The Brilliance of Better Call Saul

Michael Brendan Dougherty

Vince Gilligan, the creator of the televisual worlds of Breaking Bad and Better Call Saul, has an unusual talent: he is brilliant at showing us work. What does it feel like to test fast-food sauce recipes, to push a mail cart around an office, to make a cement walkway, or to highlight relevant items in a laborious legal discovery process? What does it look like to cook up meth? In his hands, the work of men and women becomes weirdly gripping.

But the work he’s really interested in is what men and women do when they fashion themselves, and when events change them. And here, all the precision and craft — the straight lines and fine calculations — that he showcases (and demonstrates himself) in those montages of labor are thrown out.

Saul Goodman was supposed to be a joke. The character was originally conceived as comic relief for the AMC drama Breaking Bad, which lasted five exciting seasons before concluding in 2013. Saul’s fake name was a play on the phrase “[it]’s all good, man,” a kind of branding that even bumbling criminals could come up with. Saul was a shyster criminal attorney whose function in the plot was to give teacher–turned­–meth dealer Walter White and his criminally minded student Jesse Pinkman an entrance into Albuquerque’s criminal world. He was supposed to have a three-episode arc and be done.

The character lasted for the rest of the show’s run, and now is heading into his fifth season in the spinoff prequel, Better Call Saul, which is the most heartbreaking drama series ever produced for television.

At some point, film director Peter Jackson got stuck in J. R. R. Tolkien’s Middle Earth, his career doomed to ever-more expansive explorations of the same fantasy realm. He was worse the wear for it. Gilligan, a showrunner who had done some work on The X-Files, has gotten stuck in Albuquerque, doing two series for AMC and the Breaking Bad postscript El Camino for Netflix. But Gilligan in his fictional world, unlike Jackson in his, is improving over time.

The journeyman comic writer and performer Bob Odenkirk, hired by Gilligan to play Jimmy McGill, a.k.a. Saul Goodman, proved far more valuable than a three-episode arc. Odenkirk’s own career transformation is as remarkable as Walter White’s into Heisenberg or Jimmy’s into Saul. Odenkirk had written for Saturday Night Live and Conan O’Brien’s talk show, and he had a recurring role on The Larry Sanders Show. In the late 1990s, he was the less-well-known and less successful half of HBO’s Mr. Show, a sketch-comedy series co-hosted by David Cross. Now, on this series, Odenkirk is every bit the accomplished dramatic actor that Bryan Cranston became when working with Gilligan.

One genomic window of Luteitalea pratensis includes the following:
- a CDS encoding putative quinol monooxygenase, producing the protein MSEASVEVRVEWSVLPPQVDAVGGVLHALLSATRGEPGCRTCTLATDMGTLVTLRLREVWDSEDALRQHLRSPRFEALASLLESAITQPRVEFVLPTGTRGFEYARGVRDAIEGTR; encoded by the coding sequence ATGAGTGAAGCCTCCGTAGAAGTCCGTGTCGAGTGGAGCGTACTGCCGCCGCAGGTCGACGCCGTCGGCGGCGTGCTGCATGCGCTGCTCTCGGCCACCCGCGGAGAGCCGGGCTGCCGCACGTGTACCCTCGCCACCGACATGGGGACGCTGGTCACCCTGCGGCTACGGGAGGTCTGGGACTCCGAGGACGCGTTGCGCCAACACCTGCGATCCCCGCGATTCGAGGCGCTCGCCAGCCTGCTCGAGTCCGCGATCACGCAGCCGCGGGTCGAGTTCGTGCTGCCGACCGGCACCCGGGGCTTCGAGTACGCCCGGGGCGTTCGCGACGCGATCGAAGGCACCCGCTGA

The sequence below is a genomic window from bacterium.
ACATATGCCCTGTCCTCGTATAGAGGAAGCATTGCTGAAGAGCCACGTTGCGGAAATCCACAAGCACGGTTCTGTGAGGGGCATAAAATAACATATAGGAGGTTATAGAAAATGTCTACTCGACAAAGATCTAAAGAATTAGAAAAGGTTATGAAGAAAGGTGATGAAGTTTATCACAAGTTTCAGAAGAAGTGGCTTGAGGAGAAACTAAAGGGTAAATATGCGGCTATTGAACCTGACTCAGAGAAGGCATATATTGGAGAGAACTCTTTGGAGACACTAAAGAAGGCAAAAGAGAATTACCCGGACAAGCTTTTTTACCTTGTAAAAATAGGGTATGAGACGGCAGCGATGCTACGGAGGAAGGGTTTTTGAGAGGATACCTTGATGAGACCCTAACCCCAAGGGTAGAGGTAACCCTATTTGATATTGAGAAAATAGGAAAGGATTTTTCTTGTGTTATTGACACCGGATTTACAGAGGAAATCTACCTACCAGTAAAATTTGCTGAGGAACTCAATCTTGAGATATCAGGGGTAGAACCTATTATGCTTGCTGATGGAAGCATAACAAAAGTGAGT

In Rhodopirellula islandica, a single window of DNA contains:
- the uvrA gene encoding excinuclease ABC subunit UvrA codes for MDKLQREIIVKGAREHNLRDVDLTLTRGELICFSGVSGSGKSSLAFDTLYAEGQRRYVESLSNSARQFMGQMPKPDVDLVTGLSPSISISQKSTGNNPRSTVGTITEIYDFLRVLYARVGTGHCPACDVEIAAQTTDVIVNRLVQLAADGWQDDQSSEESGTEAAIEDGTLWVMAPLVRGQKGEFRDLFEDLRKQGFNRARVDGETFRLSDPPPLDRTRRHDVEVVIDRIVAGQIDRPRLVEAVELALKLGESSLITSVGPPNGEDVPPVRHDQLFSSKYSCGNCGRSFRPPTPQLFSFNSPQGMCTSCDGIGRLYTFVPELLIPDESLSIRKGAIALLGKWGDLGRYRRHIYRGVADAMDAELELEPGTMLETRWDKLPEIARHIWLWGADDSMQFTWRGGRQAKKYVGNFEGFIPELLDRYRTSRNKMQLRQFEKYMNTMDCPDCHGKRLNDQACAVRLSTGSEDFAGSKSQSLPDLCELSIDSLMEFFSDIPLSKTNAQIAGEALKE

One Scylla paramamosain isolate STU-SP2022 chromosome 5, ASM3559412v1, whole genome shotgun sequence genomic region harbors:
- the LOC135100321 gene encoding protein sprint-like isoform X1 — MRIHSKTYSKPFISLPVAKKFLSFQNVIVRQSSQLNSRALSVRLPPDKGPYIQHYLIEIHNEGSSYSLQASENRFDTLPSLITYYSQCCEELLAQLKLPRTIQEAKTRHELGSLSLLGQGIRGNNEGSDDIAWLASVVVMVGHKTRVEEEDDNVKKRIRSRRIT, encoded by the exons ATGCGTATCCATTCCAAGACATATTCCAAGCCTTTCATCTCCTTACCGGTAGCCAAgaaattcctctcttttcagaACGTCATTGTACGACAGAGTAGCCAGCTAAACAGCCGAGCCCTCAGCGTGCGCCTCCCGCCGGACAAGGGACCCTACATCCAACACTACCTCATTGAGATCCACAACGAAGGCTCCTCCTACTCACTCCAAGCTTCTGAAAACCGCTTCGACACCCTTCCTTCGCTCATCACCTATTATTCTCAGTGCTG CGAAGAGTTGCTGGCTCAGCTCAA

Gilligan has said, over and over again, that the challenge he set himself in Breaking Bad was telling a story “about a man who transforms himself from Mr. Chips into Scarface.” The audience had no idea how far Walter White would go. And I think viewers will pick different moments in the show’s arc as the point when they went from guiltily admiring Walter as an anti-hero alpha male to realizing he was a monster, turning on him and rooting for his downfall.

The heartbreaking, staggering genius of Better Call Saul is that we know what Jimmy McGill becomes later in Breaking Bad. We know he abets the horrors of Walter White; we know he has to enter the criminal world’s version of a witness-protection program, getting booted down from cash-rich criminal lawyer to manager of an Omaha Cinnabon.

In Better Call Saul, we watch him try to claw his way up from small-time con artist to a decent lawyer, and we see him fall back into being a con artist with a license to practice law. Early on we meet his love interest, occasional partner in confidence tricks, and conscience, the lawyer Kim Wexler (Rhea Seehorn). Like Jimmy/Saul, she clawed her way to her position in life from nothing. She likes Jimmy McGill and champions him. She genuinely wants what is good for him. But she is wary of him, too, as she is wary of her own dark side. As viewers become invested in Kim, her presence in the show becomes an ongoing torture. Showrunners report getting agonized letters and messages from fans pleading with them not to hurt her or bring her to an awful end.

Why? Because the existence of Breaking Bad informs us that Wexler must exit this life without ever meeting Walter White. As the prequel proceeds, the number of characters who are unique to Saul’s world declines, and the reintroduction of the criminals and cops familiar to us from Breaking Bad picks up pace. As they return, so does our dread in knowing that Kim must go.

We know that Jimmy McGill/Saul Goodman is going to meet the Devil and enter hell. What is devastating about Better Call Saul is knowing that this is coming while watching all the times the possibility of redemption is rejected by our protagonist. Because Gilligan has made us omniscient, he’s put us in the judgment seat. The drama comes from how much we understand and even sympathize with Saul’s choices, and how unaware he is of where they will lead him. We might be the sympathetic friend who is about to get crushed by Saul’s choices. We might be the unfortunate man who has a talent for something bad, and was kicked one too many times while trying to do good.

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